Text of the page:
I’ve only written 500 words of part I, and they need to be rewritten because the tone of narration has changed. Part two and three will be thought about when I visit TC next. The ending, as you shall see, is cringe-inducing and possibly ‘in bad taste’. It will gross you out and for some it is probably a barbershop-nightmare.
I’ve modified characters I know/used to know and put them in a difficult situation. The experiment was interesting because I spent some time thinking about how a particular individual will react to a comment/taunt and in the given situation… Also thought about how some move in a distinct manner: the little mannerisms, the seemingly odd behaviour. I don’t think characters in fiction should be made consistent, because no one really is in real life. There’s more work to be done there, though… And this is my first serious attempt at writing since May, so criticism is solicited. This is the first draft: not even done a spellcheck. Changes shall be made. As always, I think I’ve rushed things in the end, but I would like to hear what you think about it.
As Gaurav and I exited the mess, he stopped, put his hands on his hips and surveyed the scene around him. There was nothing to look at really: it was a warm Sunday afternoon and the road was empty, but for a couple of cows, some crows and a family of mongrels rummaging through the garbage-deposit twenty meters to our left; it was just far enough from the mess for the stench to not trouble those eating at the mess, and allowed the mess a monopoly of sorts: A ‘Parantha Point’ had opened once, a few shops to the left of the mess. Strangely enough, they hadn’t taken the garbage-deposit factor into account. The first few weeks, the last of summer, had hinted at a profitable future. Then the monsoons brought with them strong winds and a few showers later, I noticed the portly owner pulling the shutter down on ‘Parantha Point’ for the last time.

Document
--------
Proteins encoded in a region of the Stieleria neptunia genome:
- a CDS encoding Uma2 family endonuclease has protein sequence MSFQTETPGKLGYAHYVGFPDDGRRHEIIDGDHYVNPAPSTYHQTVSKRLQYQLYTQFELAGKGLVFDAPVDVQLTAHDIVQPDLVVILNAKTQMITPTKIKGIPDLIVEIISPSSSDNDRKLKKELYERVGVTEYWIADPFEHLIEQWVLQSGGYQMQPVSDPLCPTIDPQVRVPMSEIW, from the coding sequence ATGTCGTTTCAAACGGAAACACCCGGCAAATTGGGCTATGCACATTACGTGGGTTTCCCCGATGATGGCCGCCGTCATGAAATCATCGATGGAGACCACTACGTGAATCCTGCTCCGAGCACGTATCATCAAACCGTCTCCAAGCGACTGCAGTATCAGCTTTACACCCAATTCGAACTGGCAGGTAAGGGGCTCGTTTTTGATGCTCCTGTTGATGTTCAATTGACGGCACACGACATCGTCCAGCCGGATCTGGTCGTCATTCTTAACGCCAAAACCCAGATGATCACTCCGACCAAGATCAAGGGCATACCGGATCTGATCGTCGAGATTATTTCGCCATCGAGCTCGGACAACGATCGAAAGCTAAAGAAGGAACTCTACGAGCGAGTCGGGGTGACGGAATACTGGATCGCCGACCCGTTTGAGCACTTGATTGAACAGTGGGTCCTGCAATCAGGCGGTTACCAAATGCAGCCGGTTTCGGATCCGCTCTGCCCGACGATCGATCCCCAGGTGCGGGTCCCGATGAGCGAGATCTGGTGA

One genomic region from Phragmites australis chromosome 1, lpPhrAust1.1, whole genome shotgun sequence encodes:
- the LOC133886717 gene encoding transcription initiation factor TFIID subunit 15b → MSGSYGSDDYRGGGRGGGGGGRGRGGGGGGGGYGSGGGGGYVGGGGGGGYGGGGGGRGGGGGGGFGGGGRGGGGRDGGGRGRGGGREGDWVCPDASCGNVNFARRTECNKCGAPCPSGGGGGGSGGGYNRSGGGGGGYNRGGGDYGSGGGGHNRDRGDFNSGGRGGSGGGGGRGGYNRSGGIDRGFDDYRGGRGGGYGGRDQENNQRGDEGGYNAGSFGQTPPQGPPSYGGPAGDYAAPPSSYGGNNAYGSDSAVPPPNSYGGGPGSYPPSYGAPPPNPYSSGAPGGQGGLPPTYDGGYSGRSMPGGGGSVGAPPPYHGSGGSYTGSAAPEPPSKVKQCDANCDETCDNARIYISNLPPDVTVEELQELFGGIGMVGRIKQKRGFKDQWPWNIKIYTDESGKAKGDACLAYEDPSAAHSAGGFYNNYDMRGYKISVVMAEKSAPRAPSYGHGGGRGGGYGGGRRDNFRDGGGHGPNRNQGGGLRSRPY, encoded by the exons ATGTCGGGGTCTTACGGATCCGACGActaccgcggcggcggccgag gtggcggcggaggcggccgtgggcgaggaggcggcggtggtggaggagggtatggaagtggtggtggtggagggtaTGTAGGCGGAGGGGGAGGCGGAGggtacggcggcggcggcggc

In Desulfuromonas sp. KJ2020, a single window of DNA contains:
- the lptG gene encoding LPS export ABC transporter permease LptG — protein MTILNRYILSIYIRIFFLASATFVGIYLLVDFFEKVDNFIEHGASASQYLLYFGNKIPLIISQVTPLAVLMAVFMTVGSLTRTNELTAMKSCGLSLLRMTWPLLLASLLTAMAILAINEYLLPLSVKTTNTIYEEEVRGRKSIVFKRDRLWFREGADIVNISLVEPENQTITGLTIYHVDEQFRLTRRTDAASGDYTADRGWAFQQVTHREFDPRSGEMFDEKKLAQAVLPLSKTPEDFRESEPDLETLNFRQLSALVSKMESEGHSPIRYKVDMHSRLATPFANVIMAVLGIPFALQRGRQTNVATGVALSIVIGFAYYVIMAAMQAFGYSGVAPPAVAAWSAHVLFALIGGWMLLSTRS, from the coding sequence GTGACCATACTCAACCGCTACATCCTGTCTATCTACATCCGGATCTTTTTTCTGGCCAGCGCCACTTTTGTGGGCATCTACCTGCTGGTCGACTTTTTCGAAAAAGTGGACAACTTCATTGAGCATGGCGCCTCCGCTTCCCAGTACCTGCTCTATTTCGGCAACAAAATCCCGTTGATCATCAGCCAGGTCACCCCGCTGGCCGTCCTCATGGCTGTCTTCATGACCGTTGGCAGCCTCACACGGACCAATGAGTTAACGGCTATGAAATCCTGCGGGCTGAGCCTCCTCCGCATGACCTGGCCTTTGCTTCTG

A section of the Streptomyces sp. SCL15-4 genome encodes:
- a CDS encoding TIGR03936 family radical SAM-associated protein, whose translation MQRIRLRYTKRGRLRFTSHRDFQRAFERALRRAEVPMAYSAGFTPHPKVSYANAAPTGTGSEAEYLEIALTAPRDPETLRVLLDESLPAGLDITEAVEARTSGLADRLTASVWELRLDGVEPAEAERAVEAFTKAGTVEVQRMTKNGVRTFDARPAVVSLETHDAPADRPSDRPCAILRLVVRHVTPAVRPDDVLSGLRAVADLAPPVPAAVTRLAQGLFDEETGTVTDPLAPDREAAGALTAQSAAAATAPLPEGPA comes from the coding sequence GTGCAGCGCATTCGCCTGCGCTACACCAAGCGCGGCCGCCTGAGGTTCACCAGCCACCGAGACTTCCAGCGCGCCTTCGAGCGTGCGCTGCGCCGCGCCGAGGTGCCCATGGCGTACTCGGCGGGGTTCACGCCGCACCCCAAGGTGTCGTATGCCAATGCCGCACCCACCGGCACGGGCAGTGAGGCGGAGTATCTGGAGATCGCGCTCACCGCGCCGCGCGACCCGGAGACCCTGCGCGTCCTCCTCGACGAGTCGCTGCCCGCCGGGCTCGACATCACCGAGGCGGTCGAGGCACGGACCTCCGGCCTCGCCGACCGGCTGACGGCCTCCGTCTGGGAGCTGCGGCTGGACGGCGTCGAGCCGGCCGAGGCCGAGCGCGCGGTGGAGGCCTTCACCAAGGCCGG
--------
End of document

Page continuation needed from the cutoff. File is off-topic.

Gaurav glanced to his left, but didn’t seem to be searching for anything in particular. His nose slightly up in the air, he looked right again at the towering buildings nearing completion, before stepping forward, which was my cue to follow. Automatically, his right hand left his side to stroke his long hair. We walked past the sunlit crossing and into the shadows of trees arched across the street.